In the past week the IFA has met with the CEOs and heads of agribusiness in the three main commercial banks: Bank of Ireland, Allied Irish Bank and Ulster bank.
Commenting on the meetings, IFA Deputy President Tim O’Leary said, “The IFA has met with the banks and expressed the key banking issues of concern and has called on the banks to deliver a comprehensive and competitive service to farmers.”
IFA Farm Business Chairman Tom Doyle said, “In all meetings the IFA has strongly opposed the imposition of percentage charges by banks on debit card transaction payments has raised objections to the imposition of any new limits on over the counter services on the grounds of impracticality and security. The IFA has also pressed for competitively-priced financial products that reflect both the historically low cost of funds available to banks and the performance of the agricultural sector including the stand out repayment record of farmers”.
Mr Doyle added, “While the recent Budget announced a reduction in the cost of electronic payment services through a reduction in the interchange fee cap, the move doesn’t go far enough. If banks and the government are serious about businesses moving to electronic payments, debit card transactions must be subject to a reasonable fixed fee instead of a percentage charge. We have expressed these concerns and some progress has been made, but until a fixed fee is agreed for debit card transactions they are not a realistic payment service for agri-merchants and marts where larger transaction amounts make debit card transactions prohibitively expensive to operate.”
On the use of cheques, Tom Doyle said, “During our meetings we also expressed the concerns of many farmers and small business owners about the cost and continued availability of cheques. Cheques remain a common and convenient form of payment for farmers and rural businesses who operate in an environment where electronic payment mechanisms are not available or easily accessible, while some older farmers are neither familiar nor comfortable with electronic payments. In response to these concerns we have received reassurances from the commercial banks that cheques will remain a valid payment mechanism into the future. “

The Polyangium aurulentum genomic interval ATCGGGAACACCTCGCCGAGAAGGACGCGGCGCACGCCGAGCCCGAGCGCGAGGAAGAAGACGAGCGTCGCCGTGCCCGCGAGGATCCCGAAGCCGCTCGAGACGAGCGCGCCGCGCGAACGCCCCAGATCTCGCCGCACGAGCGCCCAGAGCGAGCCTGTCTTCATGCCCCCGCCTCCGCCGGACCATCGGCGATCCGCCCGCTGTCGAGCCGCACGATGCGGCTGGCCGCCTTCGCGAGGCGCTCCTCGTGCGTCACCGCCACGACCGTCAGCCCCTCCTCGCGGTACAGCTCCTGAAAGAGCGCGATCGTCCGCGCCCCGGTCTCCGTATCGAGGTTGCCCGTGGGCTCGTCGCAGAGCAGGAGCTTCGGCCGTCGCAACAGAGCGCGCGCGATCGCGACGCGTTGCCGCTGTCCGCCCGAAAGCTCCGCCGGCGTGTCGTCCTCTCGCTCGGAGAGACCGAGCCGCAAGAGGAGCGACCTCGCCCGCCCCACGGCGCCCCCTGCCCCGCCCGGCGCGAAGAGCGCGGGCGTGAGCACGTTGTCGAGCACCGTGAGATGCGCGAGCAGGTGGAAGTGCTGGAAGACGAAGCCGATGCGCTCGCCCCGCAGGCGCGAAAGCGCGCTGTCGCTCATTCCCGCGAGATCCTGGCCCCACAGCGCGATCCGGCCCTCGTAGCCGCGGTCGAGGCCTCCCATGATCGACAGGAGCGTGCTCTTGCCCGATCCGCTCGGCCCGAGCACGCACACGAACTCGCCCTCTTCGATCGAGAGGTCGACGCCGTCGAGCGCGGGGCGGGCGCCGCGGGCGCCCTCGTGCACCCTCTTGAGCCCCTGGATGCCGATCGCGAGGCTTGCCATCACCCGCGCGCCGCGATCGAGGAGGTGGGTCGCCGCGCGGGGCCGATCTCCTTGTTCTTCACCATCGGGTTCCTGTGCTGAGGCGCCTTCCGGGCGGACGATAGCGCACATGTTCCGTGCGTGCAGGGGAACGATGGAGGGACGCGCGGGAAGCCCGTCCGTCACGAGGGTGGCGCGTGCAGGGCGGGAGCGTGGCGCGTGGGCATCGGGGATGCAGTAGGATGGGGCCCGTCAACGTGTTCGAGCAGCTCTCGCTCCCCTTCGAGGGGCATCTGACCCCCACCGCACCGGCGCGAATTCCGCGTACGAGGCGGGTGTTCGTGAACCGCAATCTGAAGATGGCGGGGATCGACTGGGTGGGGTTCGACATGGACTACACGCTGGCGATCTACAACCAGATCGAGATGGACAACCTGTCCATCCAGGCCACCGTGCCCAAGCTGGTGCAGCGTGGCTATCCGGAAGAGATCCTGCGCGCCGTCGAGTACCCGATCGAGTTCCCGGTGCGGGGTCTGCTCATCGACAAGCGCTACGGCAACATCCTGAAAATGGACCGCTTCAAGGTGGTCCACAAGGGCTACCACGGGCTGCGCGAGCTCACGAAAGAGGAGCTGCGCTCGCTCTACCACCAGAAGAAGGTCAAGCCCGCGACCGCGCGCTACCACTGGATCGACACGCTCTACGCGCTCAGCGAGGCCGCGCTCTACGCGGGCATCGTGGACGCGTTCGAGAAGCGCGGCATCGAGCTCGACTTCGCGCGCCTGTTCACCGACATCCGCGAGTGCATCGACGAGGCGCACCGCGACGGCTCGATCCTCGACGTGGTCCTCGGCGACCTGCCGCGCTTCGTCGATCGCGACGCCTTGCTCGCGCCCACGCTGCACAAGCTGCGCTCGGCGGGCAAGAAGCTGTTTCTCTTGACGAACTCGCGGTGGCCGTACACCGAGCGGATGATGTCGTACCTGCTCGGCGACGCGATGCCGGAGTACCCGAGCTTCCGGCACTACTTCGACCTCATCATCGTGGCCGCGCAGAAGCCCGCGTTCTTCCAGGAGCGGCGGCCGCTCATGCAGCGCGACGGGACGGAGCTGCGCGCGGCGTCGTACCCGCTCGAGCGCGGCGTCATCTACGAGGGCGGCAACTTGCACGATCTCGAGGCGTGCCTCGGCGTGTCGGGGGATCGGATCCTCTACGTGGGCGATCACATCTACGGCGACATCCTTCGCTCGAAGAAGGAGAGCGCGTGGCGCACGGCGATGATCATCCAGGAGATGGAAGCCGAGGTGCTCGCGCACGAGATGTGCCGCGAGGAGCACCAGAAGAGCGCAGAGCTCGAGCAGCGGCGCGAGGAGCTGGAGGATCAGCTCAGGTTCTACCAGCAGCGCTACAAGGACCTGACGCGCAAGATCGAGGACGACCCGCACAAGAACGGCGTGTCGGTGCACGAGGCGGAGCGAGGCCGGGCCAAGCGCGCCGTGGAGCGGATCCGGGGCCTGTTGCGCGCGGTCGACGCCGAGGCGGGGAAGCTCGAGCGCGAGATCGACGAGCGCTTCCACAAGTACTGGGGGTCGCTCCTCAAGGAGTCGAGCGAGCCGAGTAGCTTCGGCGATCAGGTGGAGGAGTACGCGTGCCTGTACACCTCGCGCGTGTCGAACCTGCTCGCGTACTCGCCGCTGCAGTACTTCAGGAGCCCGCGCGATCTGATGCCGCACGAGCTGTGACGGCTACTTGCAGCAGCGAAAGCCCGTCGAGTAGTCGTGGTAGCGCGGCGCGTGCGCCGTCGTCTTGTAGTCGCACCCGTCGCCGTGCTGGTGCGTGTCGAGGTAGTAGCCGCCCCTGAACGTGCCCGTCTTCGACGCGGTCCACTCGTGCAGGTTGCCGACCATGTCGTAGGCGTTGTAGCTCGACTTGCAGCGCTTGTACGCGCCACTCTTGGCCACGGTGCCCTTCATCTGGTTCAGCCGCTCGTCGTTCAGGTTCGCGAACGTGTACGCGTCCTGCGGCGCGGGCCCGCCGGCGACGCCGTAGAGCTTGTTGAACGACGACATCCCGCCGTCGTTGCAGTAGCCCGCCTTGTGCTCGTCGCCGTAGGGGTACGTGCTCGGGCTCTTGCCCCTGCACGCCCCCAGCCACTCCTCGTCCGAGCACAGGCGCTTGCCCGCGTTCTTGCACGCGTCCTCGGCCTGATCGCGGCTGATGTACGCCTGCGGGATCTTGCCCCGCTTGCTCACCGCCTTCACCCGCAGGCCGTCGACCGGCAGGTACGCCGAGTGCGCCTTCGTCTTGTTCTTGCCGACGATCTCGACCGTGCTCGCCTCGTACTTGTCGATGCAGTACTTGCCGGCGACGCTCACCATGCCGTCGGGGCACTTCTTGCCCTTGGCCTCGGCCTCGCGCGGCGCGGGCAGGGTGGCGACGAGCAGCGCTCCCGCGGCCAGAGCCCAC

Deputy President Tim O’Leary concluded, “Under the National payments strategy the government aims at making savings of €1bn annually to the Irish economy by reducing cheque usage and encouraging the uptake of more cost effective forms of payment such as debit cards and electronic banking. The strategy document also states that cheques will remain available to those who wish to use them, and consumers will not be obliged to discontinue using them. Recent surveys from the Irish Central Bank show that the government has been successful in its aim of significantly reducing cheque usage. However Ireland remains one of three major EU Member States (five including Malta and Cyprus) that still uses cheques to a significant extent. The IFA is engaging with the banks to ensure farmers are educated on the use of electronic payment options, are working to resolve the remaining issues around the use of debit cards and will continue its work to ensure that cheques remain a viable and cost effective payment method for the thousands of farmers who use them in there day to day business transactions.”